April 11 2006 12:00 AM
Courtesy of Southern Records Songs of the soil: A new album and tour have lightened, but not lifted, roots singer William Elliott Whitmore’s burden of worldly woes.

Perhaps this is how
the young man has managed to pack the gravelly soul of a lifetime's
worth of pain into his first two albums, 2003's “Hymns for the
Hopeless” and last year's stirring “Ashes to Dust.”

Whitmore doesn't
fulfill common preconceptions about singer/songwriters. “I write about
dirt,” he says. “I was raised on a farm and am a son of the soil.”


Whitmore lives in Iowa but grew up on a horse farm along the Mississippi. His unique delivery and Southern gothic subject manner have earned him an extremely dedicated fan base, not only from those who appreciate roots-folk and Americana, but open-minded members of the punk rock and art scene as well.

{mosimage}When he lists what informed his spirit at a very young age, the source of his crossover appeal becomes apparent. “The people that inspired me when I was younger, aside from my father, were the likes of Ray Charles, Ralph Stanley, Frederick Douglass and Public Enemy,” he says. “These are people that spoke what they believed in and touched many people with a message that could be widely understood. They weren't just shoving anything down people's throats.”

Favorable comparisons to fellow gruff baritones Johnny Cash and Tom Waits are common for Whitmore, but the dark side does not beckon the young man the way it once did.

Indeed, Whitmore admits he may have finally kicked the skeletons out of his closet. A new album and tour are helping brush the cobwebs aside. “I think that people will see that I'm ready to move on a bit and cover some more grand topics,” he says.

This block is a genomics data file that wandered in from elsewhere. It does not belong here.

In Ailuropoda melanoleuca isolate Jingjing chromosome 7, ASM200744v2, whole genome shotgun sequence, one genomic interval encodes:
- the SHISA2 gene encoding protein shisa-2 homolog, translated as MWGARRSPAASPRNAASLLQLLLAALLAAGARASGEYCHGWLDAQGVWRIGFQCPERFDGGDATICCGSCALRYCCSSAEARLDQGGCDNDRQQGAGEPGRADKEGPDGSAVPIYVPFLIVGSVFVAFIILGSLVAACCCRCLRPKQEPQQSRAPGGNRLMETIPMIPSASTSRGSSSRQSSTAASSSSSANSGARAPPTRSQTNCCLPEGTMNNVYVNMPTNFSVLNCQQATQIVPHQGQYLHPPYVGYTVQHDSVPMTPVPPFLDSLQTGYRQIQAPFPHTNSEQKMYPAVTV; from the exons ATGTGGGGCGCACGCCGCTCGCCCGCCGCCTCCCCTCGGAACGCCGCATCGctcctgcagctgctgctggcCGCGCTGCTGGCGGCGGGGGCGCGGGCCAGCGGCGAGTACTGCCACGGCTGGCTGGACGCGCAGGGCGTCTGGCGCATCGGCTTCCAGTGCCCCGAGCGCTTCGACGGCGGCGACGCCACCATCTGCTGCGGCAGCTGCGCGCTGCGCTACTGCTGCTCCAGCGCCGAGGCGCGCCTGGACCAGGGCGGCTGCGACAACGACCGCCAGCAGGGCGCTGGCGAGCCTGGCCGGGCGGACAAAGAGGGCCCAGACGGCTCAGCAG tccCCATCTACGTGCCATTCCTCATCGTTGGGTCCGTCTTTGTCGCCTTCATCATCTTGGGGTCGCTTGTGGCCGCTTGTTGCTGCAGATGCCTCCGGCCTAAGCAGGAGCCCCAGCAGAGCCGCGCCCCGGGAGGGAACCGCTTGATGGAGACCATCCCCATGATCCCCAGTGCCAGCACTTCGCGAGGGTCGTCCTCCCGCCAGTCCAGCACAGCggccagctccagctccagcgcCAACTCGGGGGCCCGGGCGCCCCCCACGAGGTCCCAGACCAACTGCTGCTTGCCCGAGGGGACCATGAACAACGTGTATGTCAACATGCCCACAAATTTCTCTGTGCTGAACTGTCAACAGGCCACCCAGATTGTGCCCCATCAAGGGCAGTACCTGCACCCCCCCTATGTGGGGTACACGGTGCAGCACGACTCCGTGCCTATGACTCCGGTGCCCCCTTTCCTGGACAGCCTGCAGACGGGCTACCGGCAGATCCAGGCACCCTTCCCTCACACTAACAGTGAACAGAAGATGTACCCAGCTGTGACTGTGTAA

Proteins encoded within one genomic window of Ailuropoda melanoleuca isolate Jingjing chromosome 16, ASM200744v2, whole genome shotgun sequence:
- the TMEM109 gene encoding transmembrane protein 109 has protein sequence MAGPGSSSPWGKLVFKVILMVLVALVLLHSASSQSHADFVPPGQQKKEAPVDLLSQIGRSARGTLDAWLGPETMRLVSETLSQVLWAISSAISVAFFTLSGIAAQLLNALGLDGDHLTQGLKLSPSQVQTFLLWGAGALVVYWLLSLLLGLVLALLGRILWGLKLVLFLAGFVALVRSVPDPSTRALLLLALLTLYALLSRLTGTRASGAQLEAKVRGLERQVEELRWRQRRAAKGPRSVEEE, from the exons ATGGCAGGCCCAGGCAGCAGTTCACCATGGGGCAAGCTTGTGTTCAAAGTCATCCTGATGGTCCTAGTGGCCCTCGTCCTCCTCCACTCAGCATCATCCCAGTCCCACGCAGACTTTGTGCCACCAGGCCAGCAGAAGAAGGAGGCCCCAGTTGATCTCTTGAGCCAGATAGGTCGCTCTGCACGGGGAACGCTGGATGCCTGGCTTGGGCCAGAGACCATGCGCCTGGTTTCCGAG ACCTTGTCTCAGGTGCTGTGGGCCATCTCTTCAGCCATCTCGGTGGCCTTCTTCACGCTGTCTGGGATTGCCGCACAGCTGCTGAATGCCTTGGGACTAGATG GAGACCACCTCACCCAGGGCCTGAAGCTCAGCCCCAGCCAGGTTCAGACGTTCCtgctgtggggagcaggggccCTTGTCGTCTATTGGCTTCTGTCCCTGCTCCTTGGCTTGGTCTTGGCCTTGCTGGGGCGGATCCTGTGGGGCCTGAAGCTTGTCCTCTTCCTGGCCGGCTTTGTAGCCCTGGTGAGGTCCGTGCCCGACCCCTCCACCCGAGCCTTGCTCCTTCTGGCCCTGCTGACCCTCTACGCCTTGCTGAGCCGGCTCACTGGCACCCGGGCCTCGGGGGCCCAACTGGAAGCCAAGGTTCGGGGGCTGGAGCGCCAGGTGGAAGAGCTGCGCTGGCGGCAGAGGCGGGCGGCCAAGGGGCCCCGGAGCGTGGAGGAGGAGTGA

“My strongest focus is trying to be a universal as possible, and I feel I have been able to accomplish that — somewhat,” he says. “I try real hard to connect with everyone I know, or even don't know, while still being honest to myself.”

Whitmore is nothing if not honest. Some of his songs sound like excerpts from a whiskey-drenched suicide letter.

Whitmore can be more brutally raw than any of his contemporaries and sound shockingly effortless at the same time.

He may be happier these days, but Whitmore is not abandoning the dark horse he rode in on — the classic hopeless anthems on his first two releases for Southern Records. “Diggin' My Grave” is an ode to slow self-destruction. “Lift My Jug” recounts the six-year-old Whitmore's  life-altering encounter with a hobo. In “Porchlight,” he sings of his dying father, struggling to deal with deep loss. 

But Whitmore says there's no real divide between the darker and more hopeful songs. “The bottom line is that music should heal,”  he says. “I went into my first two albums with that in mind, and that is still my incentive.”

How will Whitmore fare on his next album without the same ghosts haunting him? “I may be a little happier with where my life is in general, but it will still be the same sound,” he says. Although he recently signed a deal with the Anti division of predominantly punk-oriented Epitaph Records, Whitmore says he will never stop writing songs, no matter how many times his inspiration may shift. “This is in my blood,” he says. “I can't imagine not doing this for the rest of my life.”

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